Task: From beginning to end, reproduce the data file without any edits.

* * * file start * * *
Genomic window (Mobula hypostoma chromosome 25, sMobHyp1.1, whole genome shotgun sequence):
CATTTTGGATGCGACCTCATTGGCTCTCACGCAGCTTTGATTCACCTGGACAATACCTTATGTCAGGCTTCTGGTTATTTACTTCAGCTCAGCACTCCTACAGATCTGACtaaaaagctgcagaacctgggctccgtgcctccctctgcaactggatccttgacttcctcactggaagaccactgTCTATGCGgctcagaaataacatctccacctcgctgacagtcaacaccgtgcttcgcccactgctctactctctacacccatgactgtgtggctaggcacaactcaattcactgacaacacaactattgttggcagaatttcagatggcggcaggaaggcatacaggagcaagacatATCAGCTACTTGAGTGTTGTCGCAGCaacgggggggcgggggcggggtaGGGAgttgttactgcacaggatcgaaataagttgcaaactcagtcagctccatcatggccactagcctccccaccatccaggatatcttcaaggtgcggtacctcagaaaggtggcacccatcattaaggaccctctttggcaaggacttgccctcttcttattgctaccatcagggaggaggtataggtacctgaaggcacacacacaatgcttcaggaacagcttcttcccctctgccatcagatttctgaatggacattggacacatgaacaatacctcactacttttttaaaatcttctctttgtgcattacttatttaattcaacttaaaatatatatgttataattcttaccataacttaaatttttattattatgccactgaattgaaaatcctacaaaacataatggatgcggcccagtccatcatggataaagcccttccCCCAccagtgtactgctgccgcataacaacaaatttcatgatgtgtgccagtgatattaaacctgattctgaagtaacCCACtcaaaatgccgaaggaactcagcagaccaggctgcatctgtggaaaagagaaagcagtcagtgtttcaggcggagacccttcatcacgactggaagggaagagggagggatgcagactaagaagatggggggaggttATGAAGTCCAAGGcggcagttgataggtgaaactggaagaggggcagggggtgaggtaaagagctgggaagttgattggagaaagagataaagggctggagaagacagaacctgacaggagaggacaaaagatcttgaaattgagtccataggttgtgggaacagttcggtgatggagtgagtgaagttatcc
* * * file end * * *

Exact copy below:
Genomic window (Mobula hypostoma chromosome 25, sMobHyp1.1, whole genome shotgun sequence):
CATTTTGGATGCGACCTCATTGGCTCTCACGCAGCTTTGATTCACCTGGACAATACCTTATGTCAGGCTTCTGGTTATTTACTTCAGCTCAGCACTCCTACAGATCTGACtaaaaagctgcagaacctgggctccgtgcctccctctgcaactggatccttgacttcctcactggaagaccactgTCTATGCGgctcagaaataacatctccacctcgctgacagtcaacaccgtgcttcgcccactgctctactctctacacccatgactgtgtggctaggcacaactcaattcactgacaacacaactattgttggcagaatttcagatggcggcaggaaggcatacaggagcaagacatATCAGCTACTTGAGTGTTGTCGCAGCaacgggggggcgggggcggggtaGGGAgttgttactgcacaggatcgaaataagttgcaaactcagtcagctccatcatggccactagcctccccaccatccaggatatcttcaaggtgcggtacctcagaaaggtggcacccatcattaaggaccctctttggcaaggacttgccctcttcttattgctaccatcagggaggaggtataggtacctgaaggcacacacacaatgcttcaggaacagcttcttcccctctgccatcagatttctgaatggacattggacacatgaacaatacctcactacttttttaaaatcttctctttgtgcattacttatttaattcaacttaaaatatatatgttataattcttaccataacttaaatttttattattatgccactgaattgaaaatcctacaaaacataatggatgcggcccagtccatcatggataaagcccttccCCCAccagtgtactgctgccgcataacaacaaatttcatgatgtgtgccagtgatattaaacctgattctgaagtaacCCACtcaaaatgccgaaggaactcagcagaccaggctgcatctgtggaaaagagaaagcagtcagtgtttcaggcggagacccttcatcacgactggaagggaagagggagggatgcagactaagaagatggggggaggttATGAAGTCCAAGGcggcagttgataggtgaaactggaagaggggcagggggtgaggtaaagagctgggaagttgattggagaaagagataaagggctggagaagacagaacctgacaggagaggacaaaagatcttgaaattgagtccataggttgtgggaacagttcggtgatggagtgagtgaagttatcc